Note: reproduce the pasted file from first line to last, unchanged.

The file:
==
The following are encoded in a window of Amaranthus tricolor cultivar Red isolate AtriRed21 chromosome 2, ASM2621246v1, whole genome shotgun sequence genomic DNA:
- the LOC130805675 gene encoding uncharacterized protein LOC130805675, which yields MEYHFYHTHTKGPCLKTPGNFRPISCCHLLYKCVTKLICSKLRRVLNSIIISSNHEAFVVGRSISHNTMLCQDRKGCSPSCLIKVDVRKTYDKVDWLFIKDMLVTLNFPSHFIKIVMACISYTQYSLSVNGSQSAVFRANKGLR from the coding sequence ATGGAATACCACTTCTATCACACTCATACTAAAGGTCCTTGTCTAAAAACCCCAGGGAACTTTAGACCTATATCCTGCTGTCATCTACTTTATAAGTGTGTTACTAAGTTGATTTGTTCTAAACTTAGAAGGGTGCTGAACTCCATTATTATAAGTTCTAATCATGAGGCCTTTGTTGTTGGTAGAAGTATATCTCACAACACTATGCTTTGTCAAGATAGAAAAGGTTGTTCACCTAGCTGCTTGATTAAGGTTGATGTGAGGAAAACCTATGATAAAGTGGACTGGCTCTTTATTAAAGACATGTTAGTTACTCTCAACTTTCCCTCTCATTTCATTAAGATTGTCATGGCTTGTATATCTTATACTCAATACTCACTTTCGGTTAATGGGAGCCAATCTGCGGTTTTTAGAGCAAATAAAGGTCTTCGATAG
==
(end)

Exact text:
The following are encoded in a window of Amaranthus tricolor cultivar Red isolate AtriRed21 chromosome 2, ASM2621246v1, whole genome shotgun sequence genomic DNA:
- the LOC130805675 gene encoding uncharacterized protein LOC130805675, which yields MEYHFYHTHTKGPCLKTPGNFRPISCCHLLYKCVTKLICSKLRRVLNSIIISSNHEAFVVGRSISHNTMLCQDRKGCSPSCLIKVDVRKTYDKVDWLFIKDMLVTLNFPSHFIKIVMACISYTQYSLSVNGSQSAVFRANKGLR from the coding sequence ATGGAATACCACTTCTATCACACTCATACTAAAGGTCCTTGTCTAAAAACCCCAGGGAACTTTAGACCTATATCCTGCTGTCATCTACTTTATAAGTGTGTTACTAAGTTGATTTGTTCTAAACTTAGAAGGGTGCTGAACTCCATTATTATAAGTTCTAATCATGAGGCCTTTGTTGTTGGTAGAAGTATATCTCACAACACTATGCTTTGTCAAGATAGAAAAGGTTGTTCACCTAGCTGCTTGATTAAGGTTGATGTGAGGAAAACCTATGATAAAGTGGACTGGCTCTTTATTAAAGACATGTTAGTTACTCTCAACTTTCCCTCTCATTTCATTAAGATTGTCATGGCTTGTATATCTTATACTCAATACTCACTTTCGGTTAATGGGAGCCAATCTGCGGTTTTTAGAGCAAATAAAGGTCTTCGATAG